Couples who finalised their divorce before 2000 should take immediate measures to protect their share of any pensions or suffer significant losses advise family specialists at Linder Myers Solicitors.
Under recent pension reforms couples who were divorced before pension sharing orders became widely used are exposed to the risk of their ex-partner withdrawing their entire pension from the age of 55 – including any share provided for them as part of an earmarking order.
Colin Davies, family specialist at Linder Myers Solicitors commented: “Prior to the recent changes couples who had agreed to an earmarking order as part of their financial settlement on divorce would have the peace of mind that on retiring, they would have an agreed monthly income from the party whose pension pot was the greater of the two.
“The reforms mean that this is no longer protected so the party whose pension was to be shared is now free to withdraw the full amount once they reach the age of 55 leaving their ex-partner with no pension to fall back on unless they have made their own provisions.”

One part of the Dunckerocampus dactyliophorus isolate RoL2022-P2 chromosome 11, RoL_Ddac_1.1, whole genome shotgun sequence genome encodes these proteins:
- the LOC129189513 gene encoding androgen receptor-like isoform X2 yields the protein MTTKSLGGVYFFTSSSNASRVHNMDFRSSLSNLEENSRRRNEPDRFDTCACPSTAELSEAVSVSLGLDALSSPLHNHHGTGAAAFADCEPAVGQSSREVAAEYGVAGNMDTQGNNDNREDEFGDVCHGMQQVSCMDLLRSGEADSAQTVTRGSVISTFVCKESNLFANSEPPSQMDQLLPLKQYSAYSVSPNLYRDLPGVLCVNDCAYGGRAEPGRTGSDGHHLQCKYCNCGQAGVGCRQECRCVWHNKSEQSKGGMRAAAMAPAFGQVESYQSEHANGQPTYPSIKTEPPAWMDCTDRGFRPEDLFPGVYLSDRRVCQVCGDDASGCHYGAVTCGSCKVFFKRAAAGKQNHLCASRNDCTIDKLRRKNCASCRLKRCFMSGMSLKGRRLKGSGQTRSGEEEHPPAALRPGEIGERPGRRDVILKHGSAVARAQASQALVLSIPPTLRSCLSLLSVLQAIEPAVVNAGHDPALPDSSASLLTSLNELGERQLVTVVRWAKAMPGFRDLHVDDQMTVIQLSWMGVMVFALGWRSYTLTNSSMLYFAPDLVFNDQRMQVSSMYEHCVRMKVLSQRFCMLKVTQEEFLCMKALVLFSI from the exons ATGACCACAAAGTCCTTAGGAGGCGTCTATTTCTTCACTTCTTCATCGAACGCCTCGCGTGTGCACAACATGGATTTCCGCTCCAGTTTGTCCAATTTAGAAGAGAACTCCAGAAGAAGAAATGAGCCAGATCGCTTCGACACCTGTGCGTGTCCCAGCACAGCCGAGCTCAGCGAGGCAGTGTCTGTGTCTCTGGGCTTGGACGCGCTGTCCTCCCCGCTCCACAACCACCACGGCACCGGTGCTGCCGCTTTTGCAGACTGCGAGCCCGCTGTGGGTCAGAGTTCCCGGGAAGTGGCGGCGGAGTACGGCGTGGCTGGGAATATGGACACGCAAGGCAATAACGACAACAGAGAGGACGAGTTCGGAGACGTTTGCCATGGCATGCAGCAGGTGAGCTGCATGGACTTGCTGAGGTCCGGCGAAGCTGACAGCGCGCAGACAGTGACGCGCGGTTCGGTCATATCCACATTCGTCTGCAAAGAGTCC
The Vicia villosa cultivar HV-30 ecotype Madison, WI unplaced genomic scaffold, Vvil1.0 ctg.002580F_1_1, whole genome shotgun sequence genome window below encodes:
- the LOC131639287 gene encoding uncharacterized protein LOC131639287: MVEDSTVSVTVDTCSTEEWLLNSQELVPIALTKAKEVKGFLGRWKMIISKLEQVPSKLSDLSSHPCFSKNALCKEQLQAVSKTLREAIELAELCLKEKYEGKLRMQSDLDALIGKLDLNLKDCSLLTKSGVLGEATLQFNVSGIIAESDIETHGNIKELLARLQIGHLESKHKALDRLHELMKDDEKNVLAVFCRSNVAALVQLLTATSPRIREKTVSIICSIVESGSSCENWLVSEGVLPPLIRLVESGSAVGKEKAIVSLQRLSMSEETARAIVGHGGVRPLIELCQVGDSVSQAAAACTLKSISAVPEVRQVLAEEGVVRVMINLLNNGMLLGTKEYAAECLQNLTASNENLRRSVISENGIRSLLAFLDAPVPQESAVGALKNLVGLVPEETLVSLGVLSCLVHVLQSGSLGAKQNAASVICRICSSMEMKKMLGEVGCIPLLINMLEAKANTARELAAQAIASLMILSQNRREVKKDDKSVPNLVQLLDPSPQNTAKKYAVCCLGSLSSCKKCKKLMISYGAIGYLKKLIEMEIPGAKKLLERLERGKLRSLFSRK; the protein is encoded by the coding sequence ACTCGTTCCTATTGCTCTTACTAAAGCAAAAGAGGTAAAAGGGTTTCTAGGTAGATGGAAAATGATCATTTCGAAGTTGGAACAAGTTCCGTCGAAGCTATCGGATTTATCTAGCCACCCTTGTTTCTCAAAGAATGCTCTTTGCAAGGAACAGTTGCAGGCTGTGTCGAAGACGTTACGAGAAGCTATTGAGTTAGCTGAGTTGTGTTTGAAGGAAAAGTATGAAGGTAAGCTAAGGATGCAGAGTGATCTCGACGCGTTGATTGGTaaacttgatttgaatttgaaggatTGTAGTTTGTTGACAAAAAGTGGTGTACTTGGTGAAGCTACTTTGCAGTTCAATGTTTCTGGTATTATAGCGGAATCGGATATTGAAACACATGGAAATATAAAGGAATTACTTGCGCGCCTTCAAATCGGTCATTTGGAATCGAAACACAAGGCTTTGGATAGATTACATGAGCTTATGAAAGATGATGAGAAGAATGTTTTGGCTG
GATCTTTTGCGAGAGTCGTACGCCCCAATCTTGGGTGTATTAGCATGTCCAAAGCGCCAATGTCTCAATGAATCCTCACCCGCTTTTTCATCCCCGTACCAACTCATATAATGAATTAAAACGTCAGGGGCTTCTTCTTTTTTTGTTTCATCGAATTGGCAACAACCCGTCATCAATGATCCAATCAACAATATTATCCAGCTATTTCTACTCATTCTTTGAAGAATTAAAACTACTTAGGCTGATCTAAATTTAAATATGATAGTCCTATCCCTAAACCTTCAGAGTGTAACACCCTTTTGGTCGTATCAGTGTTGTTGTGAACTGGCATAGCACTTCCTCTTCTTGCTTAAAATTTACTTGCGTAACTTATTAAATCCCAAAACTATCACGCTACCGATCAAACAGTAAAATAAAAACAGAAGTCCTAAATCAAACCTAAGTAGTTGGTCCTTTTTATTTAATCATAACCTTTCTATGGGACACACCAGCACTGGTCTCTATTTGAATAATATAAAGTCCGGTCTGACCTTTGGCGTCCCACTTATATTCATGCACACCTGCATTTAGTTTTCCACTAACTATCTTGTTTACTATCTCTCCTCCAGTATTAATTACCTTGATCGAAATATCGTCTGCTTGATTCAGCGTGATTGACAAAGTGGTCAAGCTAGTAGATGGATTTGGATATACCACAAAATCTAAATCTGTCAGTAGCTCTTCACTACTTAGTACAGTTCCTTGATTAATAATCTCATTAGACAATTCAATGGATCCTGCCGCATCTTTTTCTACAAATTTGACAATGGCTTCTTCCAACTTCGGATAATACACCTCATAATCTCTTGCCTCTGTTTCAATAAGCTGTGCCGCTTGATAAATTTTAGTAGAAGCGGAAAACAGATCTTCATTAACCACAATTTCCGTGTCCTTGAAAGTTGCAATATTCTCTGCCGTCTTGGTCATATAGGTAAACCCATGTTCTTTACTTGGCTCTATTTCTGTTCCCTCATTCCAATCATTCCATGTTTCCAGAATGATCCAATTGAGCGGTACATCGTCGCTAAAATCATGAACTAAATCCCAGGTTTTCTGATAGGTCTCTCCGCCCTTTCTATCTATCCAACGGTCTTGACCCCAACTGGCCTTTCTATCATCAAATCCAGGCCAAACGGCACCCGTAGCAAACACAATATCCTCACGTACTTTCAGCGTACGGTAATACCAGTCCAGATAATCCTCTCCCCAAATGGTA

Consent orders for couples divorcing since 2000 have used pension sharing orders or pension offsetting arrangements both of which are unaffected by the pension reforms.
Colin Davies continued: “While the changes to how pensions can be accessed and used was intended to provide the benefit of flexibility, the knock on effect is that many will be left vulnerable with the possibility of having their planned retirement income legally confiscated. It’s recommended that anyone who finalised their divorce prior to 2000 seek legal advice with a view to taking precautionary measures.”
ENDSFind out more about our Family department Read ‘A complete legal guide to divorce and separation’